Functional Communication Training (FCT) teaches children to replace undesirable behaviors with more appropriate responses. The purpose of FCT is to teach an acceptable response that serves the same function as the problem behavior with the goal of decreasing the problem behavior. These responses can be in the form of vocalizations, sign language, gestures, or responses from a communication device. Caregivers, teachers, and service providers can use this strategy across settings to promote generalization of skills.
The first step in creating a FCT program is to identify the function of a target behavior (e.g. attention, escape, access, or automatic). Once the function has been identified, an alternative behavior that possesses the same reinforcing properties as the problem behavior can be taught as a replacement behavior. For example, a behavior technician places a demand during a session. The client engages in a vocal tantrum. In FCT, a more appropriate response would be the client requesting a break. This could be in the form of saying, “I need a break”, signing “take a break”, or presenting a “break” card. This replacement behavior serves the same function as the tantrum, but it is a more socially acceptable behavior.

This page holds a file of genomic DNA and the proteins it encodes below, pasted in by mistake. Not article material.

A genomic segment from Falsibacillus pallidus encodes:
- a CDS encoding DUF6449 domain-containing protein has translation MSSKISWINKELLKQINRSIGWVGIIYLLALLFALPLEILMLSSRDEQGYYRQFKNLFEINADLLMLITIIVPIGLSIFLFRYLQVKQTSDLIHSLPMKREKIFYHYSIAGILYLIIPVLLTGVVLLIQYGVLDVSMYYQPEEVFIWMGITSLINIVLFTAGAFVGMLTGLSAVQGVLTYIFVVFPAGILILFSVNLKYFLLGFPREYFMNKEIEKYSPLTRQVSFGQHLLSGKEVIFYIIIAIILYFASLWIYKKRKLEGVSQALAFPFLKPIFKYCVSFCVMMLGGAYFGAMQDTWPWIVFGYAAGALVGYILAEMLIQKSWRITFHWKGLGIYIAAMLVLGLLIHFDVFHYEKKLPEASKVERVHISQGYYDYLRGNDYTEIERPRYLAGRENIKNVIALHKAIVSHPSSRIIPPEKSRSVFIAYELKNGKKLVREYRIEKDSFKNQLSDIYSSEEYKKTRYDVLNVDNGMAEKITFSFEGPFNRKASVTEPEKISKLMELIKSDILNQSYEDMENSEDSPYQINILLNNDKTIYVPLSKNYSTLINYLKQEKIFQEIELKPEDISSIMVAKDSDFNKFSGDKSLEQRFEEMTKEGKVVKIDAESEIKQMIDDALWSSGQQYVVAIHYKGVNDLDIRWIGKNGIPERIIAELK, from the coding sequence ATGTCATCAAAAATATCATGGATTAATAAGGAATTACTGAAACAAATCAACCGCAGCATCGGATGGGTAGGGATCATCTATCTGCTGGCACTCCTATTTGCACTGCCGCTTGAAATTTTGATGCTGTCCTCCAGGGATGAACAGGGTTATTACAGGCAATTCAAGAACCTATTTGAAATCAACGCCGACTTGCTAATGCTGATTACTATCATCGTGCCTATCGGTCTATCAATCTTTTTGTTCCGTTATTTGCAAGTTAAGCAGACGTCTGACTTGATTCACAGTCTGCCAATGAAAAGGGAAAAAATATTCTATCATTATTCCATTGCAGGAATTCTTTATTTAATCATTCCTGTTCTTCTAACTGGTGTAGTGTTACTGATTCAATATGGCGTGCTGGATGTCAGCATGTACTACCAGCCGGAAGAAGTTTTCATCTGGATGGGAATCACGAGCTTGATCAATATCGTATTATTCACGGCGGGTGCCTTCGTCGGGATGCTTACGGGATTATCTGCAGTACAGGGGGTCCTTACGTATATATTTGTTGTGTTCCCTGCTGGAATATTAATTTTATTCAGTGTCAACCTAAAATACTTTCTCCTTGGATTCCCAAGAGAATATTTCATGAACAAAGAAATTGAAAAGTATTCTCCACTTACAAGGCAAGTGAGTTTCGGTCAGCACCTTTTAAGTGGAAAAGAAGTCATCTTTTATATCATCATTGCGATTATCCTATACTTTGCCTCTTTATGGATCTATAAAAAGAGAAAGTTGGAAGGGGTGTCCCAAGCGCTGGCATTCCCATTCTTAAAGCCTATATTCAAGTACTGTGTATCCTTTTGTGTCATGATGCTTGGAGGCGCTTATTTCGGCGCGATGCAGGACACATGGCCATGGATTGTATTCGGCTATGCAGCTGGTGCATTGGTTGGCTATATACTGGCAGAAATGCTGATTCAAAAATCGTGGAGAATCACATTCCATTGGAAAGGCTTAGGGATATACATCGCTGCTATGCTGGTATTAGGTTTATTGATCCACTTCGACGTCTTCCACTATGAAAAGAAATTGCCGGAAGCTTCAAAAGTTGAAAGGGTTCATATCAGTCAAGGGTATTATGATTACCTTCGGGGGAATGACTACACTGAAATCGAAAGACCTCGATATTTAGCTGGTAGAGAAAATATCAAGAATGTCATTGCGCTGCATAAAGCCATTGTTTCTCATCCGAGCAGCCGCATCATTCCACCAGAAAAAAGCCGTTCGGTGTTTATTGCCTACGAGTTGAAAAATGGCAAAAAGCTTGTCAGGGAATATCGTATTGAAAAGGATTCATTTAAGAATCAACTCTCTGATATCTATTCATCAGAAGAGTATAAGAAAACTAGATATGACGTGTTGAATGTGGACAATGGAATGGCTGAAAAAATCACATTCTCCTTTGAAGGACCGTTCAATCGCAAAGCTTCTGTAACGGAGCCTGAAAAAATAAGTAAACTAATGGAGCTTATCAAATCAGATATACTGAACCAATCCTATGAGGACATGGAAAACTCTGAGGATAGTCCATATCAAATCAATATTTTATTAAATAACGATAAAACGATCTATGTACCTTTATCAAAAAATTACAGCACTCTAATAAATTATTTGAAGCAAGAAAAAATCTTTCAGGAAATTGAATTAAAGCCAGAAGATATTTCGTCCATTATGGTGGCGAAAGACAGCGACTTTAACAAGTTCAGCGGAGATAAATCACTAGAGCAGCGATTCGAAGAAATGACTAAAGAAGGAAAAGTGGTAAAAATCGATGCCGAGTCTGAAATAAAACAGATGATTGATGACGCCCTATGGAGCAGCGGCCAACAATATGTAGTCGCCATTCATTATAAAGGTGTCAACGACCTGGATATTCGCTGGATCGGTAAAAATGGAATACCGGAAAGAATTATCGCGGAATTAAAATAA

Replacement behaviors should be presented in a way that is most appropriate to the child. For example, if a child does not communicate vocally, a replacement behavior could be in the form of a sign or gesture. FCT is an antecedent intervention, so it is important to prompt the learner to demonstrate the replacement behavior before the problem behavior occurs. The replacement behavior should be consistently reinforced while the problem behavior is ignored. FCT can be used in conjunction with other behavior change strategies to teach more acceptable behaviors and decrease problem behaviors.